I thought before I head off on another trip I ought to share some photos from LonCon and Shamrokon and short of time, I have put them in public albums on Facebook, so take a look if you’re of a mind to do so. I will probably get around to descriptions and tagging at some point or else will find some minions to do it for me as I realise I just cannot keep up with everything lately. Volunteers?
And vote: HELSINKI in 2017!
I’m off to finish a Powerpoint presentation.
The Beckett Bridge and a reflected light, so it looks like Patrick McGoohan is being pursued down the Liffey by that big bubble…
Lovely day out with Debi in the fantastically opulent gardens of the Powerscourt Estate and then the remnants of the monastery in Glendalough. A bunch of my own peculliar style photographs can be found in a public Facebook album (it’s just easier than uploading them all here).
It’s just sinking in that I will not be going home to Dundee after this con, but instead to NY so I am feeling a bereft. Maybe it’s just as well that I don’t have a lot to do at Shamrokon. And even less as my publisher’s pup is unwell so we can’t meet for dinner tonight, alas. Hope she gets better!
It’s the darkest portion of the year, so most of us find ways to surround ourselves with light and sparkle and family and fun. We did our best and there has been much laughter, silliness and a lot of good food. My sweetie made a fabulous Christmas dinner, we had crackers, prezzies and a whole lot of fun and only one brief bit of vomiting. That’s a win.
I didn’t get a picture of the seal who was bobbing up and down in the waves, but it was a sunny blustery day and I found Skara Brae very inspiring as well as fascinating. We had a lovely day there, including lunch in the café (mmmm, salmon). I was less interested in the manor house, but even there I found things to interest me (but that will have to wait as I chose so many of the site today). Thanks to Mary and Amy for a wonderful trip.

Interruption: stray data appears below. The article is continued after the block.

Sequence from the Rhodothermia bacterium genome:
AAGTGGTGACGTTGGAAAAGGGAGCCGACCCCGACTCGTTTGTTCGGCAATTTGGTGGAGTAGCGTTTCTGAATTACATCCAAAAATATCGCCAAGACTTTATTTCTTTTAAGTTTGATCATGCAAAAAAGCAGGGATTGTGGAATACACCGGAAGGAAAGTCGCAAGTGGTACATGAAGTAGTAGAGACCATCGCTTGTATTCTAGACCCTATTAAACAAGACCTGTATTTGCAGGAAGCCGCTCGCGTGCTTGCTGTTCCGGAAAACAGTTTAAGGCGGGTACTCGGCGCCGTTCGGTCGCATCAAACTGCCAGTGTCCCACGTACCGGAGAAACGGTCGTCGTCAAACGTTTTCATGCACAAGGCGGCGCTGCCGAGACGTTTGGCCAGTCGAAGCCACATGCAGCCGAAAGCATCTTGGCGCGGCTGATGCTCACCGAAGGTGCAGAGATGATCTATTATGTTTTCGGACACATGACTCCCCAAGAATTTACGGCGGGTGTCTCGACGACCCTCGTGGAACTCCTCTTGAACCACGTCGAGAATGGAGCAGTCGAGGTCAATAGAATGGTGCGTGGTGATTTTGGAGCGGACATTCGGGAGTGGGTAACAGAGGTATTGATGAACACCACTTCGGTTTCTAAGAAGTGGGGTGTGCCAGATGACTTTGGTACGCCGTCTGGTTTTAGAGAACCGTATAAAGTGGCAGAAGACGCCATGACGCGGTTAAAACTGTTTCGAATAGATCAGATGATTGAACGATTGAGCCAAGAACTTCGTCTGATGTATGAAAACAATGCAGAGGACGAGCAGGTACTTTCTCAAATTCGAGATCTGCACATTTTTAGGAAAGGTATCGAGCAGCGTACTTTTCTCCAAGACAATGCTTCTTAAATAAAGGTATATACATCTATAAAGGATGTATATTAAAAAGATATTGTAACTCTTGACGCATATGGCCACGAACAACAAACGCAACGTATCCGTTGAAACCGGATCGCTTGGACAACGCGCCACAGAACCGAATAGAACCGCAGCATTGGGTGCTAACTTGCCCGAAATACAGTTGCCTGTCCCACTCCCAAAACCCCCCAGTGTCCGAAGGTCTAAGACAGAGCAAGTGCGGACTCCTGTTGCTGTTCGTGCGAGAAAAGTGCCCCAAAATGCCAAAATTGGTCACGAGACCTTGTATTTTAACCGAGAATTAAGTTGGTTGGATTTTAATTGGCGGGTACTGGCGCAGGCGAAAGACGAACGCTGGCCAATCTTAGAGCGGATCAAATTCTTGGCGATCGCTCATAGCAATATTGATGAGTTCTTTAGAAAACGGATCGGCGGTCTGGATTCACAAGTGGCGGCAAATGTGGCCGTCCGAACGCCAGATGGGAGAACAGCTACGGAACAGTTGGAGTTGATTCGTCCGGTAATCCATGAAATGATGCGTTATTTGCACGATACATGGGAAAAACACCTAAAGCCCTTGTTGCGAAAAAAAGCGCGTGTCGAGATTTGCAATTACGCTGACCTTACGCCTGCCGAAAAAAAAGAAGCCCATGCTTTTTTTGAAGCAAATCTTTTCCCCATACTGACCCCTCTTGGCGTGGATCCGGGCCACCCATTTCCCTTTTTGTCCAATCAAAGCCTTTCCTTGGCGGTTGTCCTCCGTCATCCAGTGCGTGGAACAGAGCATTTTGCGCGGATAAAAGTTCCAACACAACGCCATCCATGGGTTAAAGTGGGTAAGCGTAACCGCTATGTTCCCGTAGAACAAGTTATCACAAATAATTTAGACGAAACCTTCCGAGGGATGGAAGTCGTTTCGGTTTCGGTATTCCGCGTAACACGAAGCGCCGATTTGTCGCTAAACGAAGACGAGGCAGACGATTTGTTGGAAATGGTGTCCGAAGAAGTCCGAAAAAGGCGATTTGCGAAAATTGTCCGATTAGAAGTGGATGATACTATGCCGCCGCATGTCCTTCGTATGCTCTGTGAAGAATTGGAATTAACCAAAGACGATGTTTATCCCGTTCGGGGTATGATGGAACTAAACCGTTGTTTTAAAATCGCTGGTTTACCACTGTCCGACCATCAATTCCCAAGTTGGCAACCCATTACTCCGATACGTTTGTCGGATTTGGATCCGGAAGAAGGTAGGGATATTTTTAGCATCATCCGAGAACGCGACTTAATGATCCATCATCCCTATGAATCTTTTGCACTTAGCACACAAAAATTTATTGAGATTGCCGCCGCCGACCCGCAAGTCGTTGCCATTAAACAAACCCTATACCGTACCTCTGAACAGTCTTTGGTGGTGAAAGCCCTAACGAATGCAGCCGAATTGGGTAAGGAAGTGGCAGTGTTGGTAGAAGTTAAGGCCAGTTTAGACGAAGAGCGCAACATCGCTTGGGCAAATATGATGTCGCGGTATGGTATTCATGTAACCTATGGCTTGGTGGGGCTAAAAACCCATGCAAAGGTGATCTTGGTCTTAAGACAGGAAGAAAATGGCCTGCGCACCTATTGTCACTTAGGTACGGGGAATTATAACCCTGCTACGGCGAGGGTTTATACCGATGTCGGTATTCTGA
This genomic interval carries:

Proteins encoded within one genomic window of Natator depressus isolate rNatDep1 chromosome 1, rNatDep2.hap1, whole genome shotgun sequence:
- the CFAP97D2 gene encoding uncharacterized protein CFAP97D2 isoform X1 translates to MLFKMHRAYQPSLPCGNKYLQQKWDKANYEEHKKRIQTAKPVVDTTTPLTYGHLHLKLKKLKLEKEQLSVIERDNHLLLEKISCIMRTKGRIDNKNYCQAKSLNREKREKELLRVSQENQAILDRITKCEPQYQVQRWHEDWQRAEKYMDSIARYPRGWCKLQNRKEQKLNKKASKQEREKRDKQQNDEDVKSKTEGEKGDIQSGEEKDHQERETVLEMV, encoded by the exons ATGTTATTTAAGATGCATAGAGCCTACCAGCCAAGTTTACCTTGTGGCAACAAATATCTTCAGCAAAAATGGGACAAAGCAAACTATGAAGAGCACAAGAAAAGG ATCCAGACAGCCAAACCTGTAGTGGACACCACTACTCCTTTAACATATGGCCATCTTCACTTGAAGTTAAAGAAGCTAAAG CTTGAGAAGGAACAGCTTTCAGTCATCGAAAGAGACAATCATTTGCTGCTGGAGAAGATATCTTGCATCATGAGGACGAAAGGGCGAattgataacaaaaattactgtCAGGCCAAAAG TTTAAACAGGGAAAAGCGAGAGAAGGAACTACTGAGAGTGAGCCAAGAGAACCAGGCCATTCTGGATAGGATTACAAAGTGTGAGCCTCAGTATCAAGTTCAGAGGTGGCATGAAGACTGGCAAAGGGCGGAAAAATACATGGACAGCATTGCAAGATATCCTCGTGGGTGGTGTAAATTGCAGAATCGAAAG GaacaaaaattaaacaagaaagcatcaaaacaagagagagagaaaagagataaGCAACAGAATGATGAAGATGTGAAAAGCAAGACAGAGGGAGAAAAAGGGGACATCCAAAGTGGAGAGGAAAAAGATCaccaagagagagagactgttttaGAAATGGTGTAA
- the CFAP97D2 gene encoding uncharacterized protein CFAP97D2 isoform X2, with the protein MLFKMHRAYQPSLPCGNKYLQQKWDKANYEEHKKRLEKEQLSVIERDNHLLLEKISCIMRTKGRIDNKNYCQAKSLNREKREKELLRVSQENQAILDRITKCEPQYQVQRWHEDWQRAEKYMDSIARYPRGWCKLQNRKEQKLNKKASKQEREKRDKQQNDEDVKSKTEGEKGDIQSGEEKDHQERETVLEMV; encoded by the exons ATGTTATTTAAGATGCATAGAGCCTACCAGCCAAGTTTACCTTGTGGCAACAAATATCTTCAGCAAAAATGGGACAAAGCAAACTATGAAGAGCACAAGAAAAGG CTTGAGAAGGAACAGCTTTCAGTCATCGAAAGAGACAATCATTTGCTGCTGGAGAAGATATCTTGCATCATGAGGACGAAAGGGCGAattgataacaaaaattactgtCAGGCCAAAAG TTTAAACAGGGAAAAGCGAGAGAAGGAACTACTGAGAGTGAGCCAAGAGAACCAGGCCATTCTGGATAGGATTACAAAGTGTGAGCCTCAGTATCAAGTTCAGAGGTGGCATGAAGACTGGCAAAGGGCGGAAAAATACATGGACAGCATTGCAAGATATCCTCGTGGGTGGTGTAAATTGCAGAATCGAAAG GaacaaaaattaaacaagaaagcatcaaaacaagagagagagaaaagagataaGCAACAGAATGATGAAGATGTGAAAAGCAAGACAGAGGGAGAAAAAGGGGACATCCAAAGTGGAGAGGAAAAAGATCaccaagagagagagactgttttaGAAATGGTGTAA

A reconstruction of House 7 to give a sense of what the homes would look like.
You may not think of stone as a warm hearth but the houses were large and cozy, and on a wind-whistling day like we had, warm.
Museums have embraced the idea of narrative as an organising principle. The walk shows how far apart in time many “old” events are — and how much beyond them Skara Brae is.
Yep, older than Stonehenge.
The sea has claimed some of the settlement (and rising ocean levels threaten more), but you get a sense of the organisation of it here.
The turf protects the stones from the elements; the preservation efforts fight a slow losing battle.
There’s such a beauty in the graceful curves.
No wonder my imagination tries to bring it all back to life.
Imagine this as your front garden with seals and seabirds.
All the houses follow the same model but each one shows a variation on the theme.
Four rainbows that day: a natural phenomenon that nonetheless delights.
The stone shelves were used for storing food but also for displaying objects that meant something to the folks who lived there.
In the distance Skaill House, where the modern people lived.
How you know you’re not in America; people are trusted to be sensible.
We were lucky with the weather; although cold and blustery it stayed dry — not bad for late October in the north.
The wonderful mesolithic mound, raided by vikings and other adventurers, but still containing treasures.